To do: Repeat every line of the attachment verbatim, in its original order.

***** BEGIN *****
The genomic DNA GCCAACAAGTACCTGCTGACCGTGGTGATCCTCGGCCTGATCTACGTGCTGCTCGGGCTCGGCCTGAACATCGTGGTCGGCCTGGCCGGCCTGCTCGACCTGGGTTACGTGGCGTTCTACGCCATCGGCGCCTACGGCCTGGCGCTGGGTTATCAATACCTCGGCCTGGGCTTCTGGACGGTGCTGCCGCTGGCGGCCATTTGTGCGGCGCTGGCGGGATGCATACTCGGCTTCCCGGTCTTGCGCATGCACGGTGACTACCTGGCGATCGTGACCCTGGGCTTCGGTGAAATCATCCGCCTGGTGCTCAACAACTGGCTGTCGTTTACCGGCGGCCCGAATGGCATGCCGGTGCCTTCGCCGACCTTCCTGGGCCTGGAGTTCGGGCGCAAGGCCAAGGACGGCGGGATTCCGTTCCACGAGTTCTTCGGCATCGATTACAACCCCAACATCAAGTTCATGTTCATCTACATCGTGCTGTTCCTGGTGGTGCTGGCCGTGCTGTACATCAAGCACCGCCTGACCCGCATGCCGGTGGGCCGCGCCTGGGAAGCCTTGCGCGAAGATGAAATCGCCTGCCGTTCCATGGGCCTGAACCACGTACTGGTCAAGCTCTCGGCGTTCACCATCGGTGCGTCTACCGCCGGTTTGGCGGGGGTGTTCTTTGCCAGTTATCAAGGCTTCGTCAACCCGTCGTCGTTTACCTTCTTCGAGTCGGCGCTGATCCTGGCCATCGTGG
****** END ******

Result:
The genomic DNA GCCAACAAGTACCTGCTGACCGTGGTGATCCTCGGCCTGATCTACGTGCTGCTCGGGCTCGGCCTGAACATCGTGGTCGGCCTGGCCGGCCTGCTCGACCTGGGTTACGTGGCGTTCTACGCCATCGGCGCCTACGGCCTGGCGCTGGGTTATCAATACCTCGGCCTGGGCTTCTGGACGGTGCTGCCGCTGGCGGCCATTTGTGCGGCGCTGGCGGGATGCATACTCGGCTTCCCGGTCTTGCGCATGCACGGTGACTACCTGGCGATCGTGACCCTGGGCTTCGGTGAAATCATCCGCCTGGTGCTCAACAACTGGCTGTCGTTTACCGGCGGCCCGAATGGCATGCCGGTGCCTTCGCCGACCTTCCTGGGCCTGGAGTTCGGGCGCAAGGCCAAGGACGGCGGGATTCCGTTCCACGAGTTCTTCGGCATCGATTACAACCCCAACATCAAGTTCATGTTCATCTACATCGTGCTGTTCCTGGTGGTGCTGGCCGTGCTGTACATCAAGCACCGCCTGACCCGCATGCCGGTGGGCCGCGCCTGGGAAGCCTTGCGCGAAGATGAAATCGCCTGCCGTTCCATGGGCCTGAACCACGTACTGGTCAAGCTCTCGGCGTTCACCATCGGTGCGTCTACCGCCGGTTTGGCGGGGGTGTTCTTTGCCAGTTATCAAGGCTTCGTCAACCCGTCGTCGTTTACCTTCTTCGAGTCGGCGCTGATCCTGGCCATCGTGG